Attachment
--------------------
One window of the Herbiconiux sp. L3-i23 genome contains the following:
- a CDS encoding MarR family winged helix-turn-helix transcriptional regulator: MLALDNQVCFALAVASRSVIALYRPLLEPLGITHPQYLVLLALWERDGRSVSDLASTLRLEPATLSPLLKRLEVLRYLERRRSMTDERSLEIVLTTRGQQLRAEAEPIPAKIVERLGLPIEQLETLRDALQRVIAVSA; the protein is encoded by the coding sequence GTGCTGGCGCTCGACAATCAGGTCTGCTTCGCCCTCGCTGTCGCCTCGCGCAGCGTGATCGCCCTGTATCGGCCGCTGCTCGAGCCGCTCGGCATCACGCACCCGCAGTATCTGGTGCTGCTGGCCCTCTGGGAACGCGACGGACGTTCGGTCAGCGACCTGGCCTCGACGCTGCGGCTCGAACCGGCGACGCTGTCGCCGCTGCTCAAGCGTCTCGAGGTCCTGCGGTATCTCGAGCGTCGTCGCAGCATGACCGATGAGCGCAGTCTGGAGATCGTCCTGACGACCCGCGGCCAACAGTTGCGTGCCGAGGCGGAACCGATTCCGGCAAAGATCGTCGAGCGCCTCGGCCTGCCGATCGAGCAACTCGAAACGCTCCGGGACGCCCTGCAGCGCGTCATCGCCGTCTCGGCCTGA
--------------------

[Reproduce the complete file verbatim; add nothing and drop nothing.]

One window of the Herbiconiux sp. L3-i23 genome contains the following:
- a CDS encoding MarR family winged helix-turn-helix transcriptional regulator: MLALDNQVCFALAVASRSVIALYRPLLEPLGITHPQYLVLLALWERDGRSVSDLASTLRLEPATLSPLLKRLEVLRYLERRRSMTDERSLEIVLTTRGQQLRAEAEPIPAKIVERLGLPIEQLETLRDALQRVIAVSA; the protein is encoded by the coding sequence GTGCTGGCGCTCGACAATCAGGTCTGCTTCGCCCTCGCTGTCGCCTCGCGCAGCGTGATCGCCCTGTATCGGCCGCTGCTCGAGCCGCTCGGCATCACGCACCCGCAGTATCTGGTGCTGCTGGCCCTCTGGGAACGCGACGGACGTTCGGTCAGCGACCTGGCCTCGACGCTGCGGCTCGAACCGGCGACGCTGTCGCCGCTGCTCAAGCGTCTCGAGGTCCTGCGGTATCTCGAGCGTCGTCGCAGCATGACCGATGAGCGCAGTCTGGAGATCGTCCTGACGACCCGCGGCCAACAGTTGCGTGCCGAGGCGGAACCGATTCCGGCAAAGATCGTCGAGCGCCTCGGCCTGCCGATCGAGCAACTCGAAACGCTCCGGGACGCCCTGCAGCGCGTCATCGCCGTCTCGGCCTGA